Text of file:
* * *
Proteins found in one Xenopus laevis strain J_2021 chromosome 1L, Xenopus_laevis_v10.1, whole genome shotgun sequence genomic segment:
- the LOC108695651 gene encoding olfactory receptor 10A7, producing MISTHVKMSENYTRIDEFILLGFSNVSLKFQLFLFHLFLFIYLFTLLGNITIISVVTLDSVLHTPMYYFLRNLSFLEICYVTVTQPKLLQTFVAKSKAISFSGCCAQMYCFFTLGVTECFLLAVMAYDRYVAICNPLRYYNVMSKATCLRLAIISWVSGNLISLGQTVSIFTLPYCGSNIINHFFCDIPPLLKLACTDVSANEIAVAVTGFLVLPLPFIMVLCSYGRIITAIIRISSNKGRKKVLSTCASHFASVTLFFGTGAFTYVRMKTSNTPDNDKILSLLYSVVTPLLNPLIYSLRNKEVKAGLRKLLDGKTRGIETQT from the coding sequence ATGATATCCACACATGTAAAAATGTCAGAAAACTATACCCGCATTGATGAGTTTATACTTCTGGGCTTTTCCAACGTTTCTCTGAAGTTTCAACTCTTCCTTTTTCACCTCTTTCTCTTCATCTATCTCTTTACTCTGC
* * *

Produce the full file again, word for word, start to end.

Proteins found in one Xenopus laevis strain J_2021 chromosome 1L, Xenopus_laevis_v10.1, whole genome shotgun sequence genomic segment:
- the LOC108695651 gene encoding olfactory receptor 10A7, producing MISTHVKMSENYTRIDEFILLGFSNVSLKFQLFLFHLFLFIYLFTLLGNITIISVVTLDSVLHTPMYYFLRNLSFLEICYVTVTQPKLLQTFVAKSKAISFSGCCAQMYCFFTLGVTECFLLAVMAYDRYVAICNPLRYYNVMSKATCLRLAIISWVSGNLISLGQTVSIFTLPYCGSNIINHFFCDIPPLLKLACTDVSANEIAVAVTGFLVLPLPFIMVLCSYGRIITAIIRISSNKGRKKVLSTCASHFASVTLFFGTGAFTYVRMKTSNTPDNDKILSLLYSVVTPLLNPLIYSLRNKEVKAGLRKLLDGKTRGIETQT from the coding sequence ATGATATCCACACATGTAAAAATGTCAGAAAACTATACCCGCATTGATGAGTTTATACTTCTGGGCTTTTCCAACGTTTCTCTGAAGTTTCAACTCTTCCTTTTTCACCTCTTTCTCTTCATCTATCTCTTTACTCTGC